Associations of the multimorbidity classes with the mental health and hazardous drinking categories (aim 3)
As presented in Fig. 2., after adjustment, individuals with a MHP alone had around twice the odds of being classified in the ‘Emerging Multimorbidity’ and the ‘Complex Multimorbidity’ classes and 1.5-fold increased odds of being in the ‘Digestive & Bowel Problems’ class (rather than the 'Physically Healthy' class), compared to the group with no MHPs and no HD. There were no statistically significant associations with the classes for the HD only group. Those with co-occurring MHPs and HD had over 1.5-fold increased odds of being classified in the ‘Hypertension & Arthritis’ class, over twice the odds of being assigned to the ‘Emerging Multimorbidity’ class and 2.5-fold increased odds of being categorised in the ‘Digestive and Bowel Problems’ and ‘Complex Multimorbidity’ classes (rather than the 'Physically Healthy' class), compared to the group without MHPs and HD. ST 4 provides detailed information on the unadjusted and adjusted associations.
When conducting the MLR analysis with the MHPs alone group as the reference group, and after adjustment, those with co-occurring MHPs and HD had 1.7-fold increased odds of being assigned to ‘Digestive & Bowel Problems’ class compared to those with MHPs alone (Table 4).
Associations between the latent classes of multimorbidity and CMD/SMI
As reflected in Fig. 3, following adjustment, individuals with a CMD had approximately 2.5-fold increased odds of being classified in the ‘Emerging Multimorbidity’ and ‘Complex Multimorbidity’ classes, nearly 2-fold increased odds of being classified in the ‘Digestive & Bowel Problems’ class, and over 1.5-fold increased odds of being assigned to the ‘Hypertension & Arthritis’ class compared to those without a CMD. Associations were similar for SMI with 1.5-fold increased odds for being categorised in the ‘Hypertension & Arthritis’ class, approximately 2-fold increased odds of being classified in the ‘Emerging Multimorbidity’ and ‘Complex Multimorbidity’ classes, and around 2.5-fold increased odds to be assigned to the ‘Digestive & Bowel Problems’ class. The unadjusted and adjusted associations between the latent classes with the different mental health problems are reported in Table ST5.
This study aimed to investigate the most common patterns of physical multimorbidity, and their cross-sectional associations with MHPs and HD in the APMS 2014. Most of the physical NCDs were more common in individuals who had either MHPs alone or those with co-occurring MHPs and HD with a particularly strong association with liver problems for those with co-occurring problems. LCA identified five classes in this sample: ‘Physically Healthy’ (76.62%), ‘Hypertension & Arthritis’ (14.28%), ‘Digestive & Bowel Problems’ (3.17%), ‘Emerging Multimorbidity’ (3.12%), and ‘Complex Multimorbidity’ (2.8%). Individuals with MHPs only and those with co-occurring MHPs and HD were more likely to experience multimorbidity. It was only ‘Digestive and Bowel Problems’ for which the group with co-occurring problems had increased odds compared to those with MHPs only. Additionally, those drinking alcohol at hazardous levels (without co-occurring MHPs) did not have increased odds of multimorbidity, which is unexpected but may relate to the characteristics of this group.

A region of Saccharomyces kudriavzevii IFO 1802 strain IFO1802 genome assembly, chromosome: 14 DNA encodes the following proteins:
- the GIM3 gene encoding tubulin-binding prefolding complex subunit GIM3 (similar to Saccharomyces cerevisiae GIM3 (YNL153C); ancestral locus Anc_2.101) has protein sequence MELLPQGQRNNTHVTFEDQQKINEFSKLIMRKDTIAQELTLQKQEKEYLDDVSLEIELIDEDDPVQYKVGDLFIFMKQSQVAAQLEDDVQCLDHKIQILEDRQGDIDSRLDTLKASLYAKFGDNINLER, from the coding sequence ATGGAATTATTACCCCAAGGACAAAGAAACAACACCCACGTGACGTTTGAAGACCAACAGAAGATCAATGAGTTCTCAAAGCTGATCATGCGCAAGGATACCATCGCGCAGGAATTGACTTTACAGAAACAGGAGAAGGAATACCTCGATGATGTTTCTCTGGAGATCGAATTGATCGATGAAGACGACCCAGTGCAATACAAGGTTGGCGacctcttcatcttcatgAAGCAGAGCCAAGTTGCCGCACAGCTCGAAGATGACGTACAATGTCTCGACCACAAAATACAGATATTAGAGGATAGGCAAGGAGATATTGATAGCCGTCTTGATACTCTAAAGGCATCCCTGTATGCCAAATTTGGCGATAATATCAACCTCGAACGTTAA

This work supports findings of previous studies in relation to the association between MHPs and physical multimorbidity [11,12,13,14, 17, 18]. The NCDs included in the study (apart from cancer) were all significantly positively associated with having MHPs. However, despite extensive evidence for the association of problematic alcohol use and chronic physical health conditions [19,20,21,22], in the present study, HD alone was only associated with hypertension. Previous work also analysing data from the APMS 2014 found no association between problematic use of alcohol and the presence of chronic physical conditions (cancer, asthma, epilepsy, cardiovascular disease) . This may be the result of the ‘sick quitter effect’ bias , as many people decide to abstain due to health concerns arising from alcohol or other conditions, and this effect has been evidenced across a range of age groups [51,52,53]. Additionally, a high proportion of the group with HD only were from a higher socioeconomic background, which is a protective factor against alcohol harms . However, co-occurring MHPs and HD was associated with a number of NCDs, with the strongest association shown for liver problems. Several liver disorders are considered as wholly alcohol attributable conditions which may explain this increase in odds .